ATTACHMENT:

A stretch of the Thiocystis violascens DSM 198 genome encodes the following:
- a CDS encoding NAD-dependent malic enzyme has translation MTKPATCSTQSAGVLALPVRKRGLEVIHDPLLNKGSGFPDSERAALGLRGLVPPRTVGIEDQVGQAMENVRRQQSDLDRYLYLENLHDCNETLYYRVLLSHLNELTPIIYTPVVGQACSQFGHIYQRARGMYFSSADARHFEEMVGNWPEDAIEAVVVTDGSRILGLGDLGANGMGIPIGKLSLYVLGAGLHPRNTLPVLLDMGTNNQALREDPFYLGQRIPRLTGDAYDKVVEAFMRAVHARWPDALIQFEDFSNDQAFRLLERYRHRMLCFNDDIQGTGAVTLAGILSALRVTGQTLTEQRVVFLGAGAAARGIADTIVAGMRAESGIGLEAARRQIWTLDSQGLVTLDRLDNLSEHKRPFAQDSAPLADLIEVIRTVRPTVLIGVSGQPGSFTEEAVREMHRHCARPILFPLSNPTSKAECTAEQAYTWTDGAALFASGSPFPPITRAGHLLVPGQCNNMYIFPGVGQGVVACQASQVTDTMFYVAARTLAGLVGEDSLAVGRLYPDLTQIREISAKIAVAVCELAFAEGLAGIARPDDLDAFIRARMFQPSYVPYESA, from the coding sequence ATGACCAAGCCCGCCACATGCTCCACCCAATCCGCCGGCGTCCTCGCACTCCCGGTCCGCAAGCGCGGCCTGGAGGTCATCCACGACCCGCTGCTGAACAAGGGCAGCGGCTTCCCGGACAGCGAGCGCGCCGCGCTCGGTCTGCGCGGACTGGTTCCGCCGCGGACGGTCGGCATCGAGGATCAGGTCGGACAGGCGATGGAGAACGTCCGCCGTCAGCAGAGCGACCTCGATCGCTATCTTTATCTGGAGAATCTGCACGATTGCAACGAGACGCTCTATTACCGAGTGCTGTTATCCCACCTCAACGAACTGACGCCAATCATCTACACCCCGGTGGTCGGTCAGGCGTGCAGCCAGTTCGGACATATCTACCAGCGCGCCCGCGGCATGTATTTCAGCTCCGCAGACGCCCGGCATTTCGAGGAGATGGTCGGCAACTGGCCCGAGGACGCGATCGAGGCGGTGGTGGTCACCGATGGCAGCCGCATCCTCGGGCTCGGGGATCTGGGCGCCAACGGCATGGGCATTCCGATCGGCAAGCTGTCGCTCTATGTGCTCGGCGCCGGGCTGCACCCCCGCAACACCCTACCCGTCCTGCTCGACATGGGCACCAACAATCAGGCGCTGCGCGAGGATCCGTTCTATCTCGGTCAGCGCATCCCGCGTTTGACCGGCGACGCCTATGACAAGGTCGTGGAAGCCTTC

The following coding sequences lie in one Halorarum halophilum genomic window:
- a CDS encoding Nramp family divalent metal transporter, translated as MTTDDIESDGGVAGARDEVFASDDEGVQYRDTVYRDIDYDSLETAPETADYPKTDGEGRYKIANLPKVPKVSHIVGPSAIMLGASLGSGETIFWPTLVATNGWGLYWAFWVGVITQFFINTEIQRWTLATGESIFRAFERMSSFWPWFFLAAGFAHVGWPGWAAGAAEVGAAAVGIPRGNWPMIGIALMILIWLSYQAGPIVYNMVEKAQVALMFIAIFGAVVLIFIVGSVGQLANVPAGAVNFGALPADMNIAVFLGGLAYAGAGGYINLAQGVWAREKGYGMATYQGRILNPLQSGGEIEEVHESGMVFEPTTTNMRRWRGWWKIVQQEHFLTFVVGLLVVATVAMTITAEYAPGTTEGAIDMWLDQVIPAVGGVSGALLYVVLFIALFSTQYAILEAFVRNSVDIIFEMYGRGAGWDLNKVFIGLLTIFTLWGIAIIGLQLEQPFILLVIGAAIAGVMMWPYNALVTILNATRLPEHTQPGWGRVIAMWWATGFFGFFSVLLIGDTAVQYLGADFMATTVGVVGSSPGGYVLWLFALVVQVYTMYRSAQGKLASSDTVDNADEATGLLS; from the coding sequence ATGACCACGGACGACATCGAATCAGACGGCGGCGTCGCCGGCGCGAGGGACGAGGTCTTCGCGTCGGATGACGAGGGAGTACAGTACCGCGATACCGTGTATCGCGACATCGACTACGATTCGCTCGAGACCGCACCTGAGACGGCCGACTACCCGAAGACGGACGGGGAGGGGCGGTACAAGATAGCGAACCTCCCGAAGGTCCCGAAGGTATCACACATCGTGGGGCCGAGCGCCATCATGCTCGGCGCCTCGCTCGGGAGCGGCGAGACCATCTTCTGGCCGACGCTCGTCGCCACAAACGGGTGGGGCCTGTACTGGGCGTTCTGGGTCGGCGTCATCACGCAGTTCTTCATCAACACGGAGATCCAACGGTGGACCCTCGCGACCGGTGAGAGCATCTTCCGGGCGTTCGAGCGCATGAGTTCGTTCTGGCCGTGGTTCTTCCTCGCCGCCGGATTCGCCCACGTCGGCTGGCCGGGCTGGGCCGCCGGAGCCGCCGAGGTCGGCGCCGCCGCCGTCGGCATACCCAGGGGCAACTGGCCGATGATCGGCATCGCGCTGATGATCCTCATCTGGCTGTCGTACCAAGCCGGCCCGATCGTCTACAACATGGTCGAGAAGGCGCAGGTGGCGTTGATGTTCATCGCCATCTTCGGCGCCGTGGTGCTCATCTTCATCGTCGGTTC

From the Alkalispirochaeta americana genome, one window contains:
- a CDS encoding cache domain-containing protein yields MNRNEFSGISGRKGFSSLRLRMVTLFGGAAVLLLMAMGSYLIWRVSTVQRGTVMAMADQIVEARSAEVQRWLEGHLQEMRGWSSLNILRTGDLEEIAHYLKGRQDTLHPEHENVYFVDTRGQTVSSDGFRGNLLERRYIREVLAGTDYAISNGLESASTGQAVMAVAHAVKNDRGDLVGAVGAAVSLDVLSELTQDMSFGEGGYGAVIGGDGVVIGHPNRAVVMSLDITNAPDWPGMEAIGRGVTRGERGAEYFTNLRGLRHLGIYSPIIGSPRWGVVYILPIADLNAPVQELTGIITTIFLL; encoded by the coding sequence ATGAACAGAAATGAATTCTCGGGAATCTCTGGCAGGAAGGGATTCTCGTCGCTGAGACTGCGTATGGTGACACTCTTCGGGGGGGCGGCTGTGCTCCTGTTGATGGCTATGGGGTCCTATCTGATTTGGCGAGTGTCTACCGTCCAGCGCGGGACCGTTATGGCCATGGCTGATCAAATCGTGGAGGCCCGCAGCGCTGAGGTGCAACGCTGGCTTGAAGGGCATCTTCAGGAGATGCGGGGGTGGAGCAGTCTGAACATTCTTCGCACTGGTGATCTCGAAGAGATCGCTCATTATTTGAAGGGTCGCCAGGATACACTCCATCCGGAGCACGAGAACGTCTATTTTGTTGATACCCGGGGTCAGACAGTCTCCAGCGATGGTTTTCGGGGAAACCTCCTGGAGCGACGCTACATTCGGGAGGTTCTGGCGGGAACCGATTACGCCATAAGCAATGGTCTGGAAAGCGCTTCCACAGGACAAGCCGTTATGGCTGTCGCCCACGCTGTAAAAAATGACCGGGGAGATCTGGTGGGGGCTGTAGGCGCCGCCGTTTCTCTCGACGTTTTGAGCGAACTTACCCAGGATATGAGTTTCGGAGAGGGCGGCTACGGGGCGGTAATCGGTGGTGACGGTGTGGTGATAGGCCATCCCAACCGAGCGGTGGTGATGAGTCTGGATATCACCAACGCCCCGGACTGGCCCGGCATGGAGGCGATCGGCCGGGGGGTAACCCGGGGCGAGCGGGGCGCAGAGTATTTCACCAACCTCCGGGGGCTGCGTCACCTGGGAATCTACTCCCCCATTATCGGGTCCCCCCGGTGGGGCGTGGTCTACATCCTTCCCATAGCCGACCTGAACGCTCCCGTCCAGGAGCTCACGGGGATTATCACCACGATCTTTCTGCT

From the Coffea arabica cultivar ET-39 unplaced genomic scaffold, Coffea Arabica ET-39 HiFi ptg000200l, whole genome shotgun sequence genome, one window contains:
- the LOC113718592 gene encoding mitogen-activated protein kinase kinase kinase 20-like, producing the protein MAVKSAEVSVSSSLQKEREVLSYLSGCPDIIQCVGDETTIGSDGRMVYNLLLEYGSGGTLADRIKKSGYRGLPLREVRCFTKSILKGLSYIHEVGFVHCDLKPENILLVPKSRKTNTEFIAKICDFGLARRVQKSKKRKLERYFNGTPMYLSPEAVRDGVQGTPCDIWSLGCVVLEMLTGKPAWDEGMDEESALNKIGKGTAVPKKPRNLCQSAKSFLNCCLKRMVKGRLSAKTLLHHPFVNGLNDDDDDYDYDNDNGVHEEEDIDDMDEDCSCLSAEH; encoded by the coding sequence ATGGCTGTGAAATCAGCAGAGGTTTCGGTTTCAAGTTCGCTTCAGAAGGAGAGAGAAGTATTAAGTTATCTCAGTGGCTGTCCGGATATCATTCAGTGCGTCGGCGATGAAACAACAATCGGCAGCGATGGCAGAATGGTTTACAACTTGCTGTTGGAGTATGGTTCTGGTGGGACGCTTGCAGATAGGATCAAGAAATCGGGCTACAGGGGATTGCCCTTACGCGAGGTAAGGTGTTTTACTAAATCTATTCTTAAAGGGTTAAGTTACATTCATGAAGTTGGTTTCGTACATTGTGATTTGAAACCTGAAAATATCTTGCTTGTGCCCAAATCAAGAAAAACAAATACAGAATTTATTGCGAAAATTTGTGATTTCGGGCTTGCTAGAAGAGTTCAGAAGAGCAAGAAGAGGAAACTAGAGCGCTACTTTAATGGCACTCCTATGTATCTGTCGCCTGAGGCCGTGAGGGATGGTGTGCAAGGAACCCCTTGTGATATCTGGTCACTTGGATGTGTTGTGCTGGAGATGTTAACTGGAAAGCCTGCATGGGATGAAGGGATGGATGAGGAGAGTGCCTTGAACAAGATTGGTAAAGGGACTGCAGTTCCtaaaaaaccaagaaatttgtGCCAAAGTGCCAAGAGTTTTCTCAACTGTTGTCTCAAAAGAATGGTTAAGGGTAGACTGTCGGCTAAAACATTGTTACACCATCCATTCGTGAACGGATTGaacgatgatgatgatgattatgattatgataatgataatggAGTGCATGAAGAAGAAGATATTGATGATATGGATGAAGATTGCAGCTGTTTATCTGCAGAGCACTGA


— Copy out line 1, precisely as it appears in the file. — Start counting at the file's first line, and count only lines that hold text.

A stretch of the Thiocystis violascens DSM 198 genome encodes the following: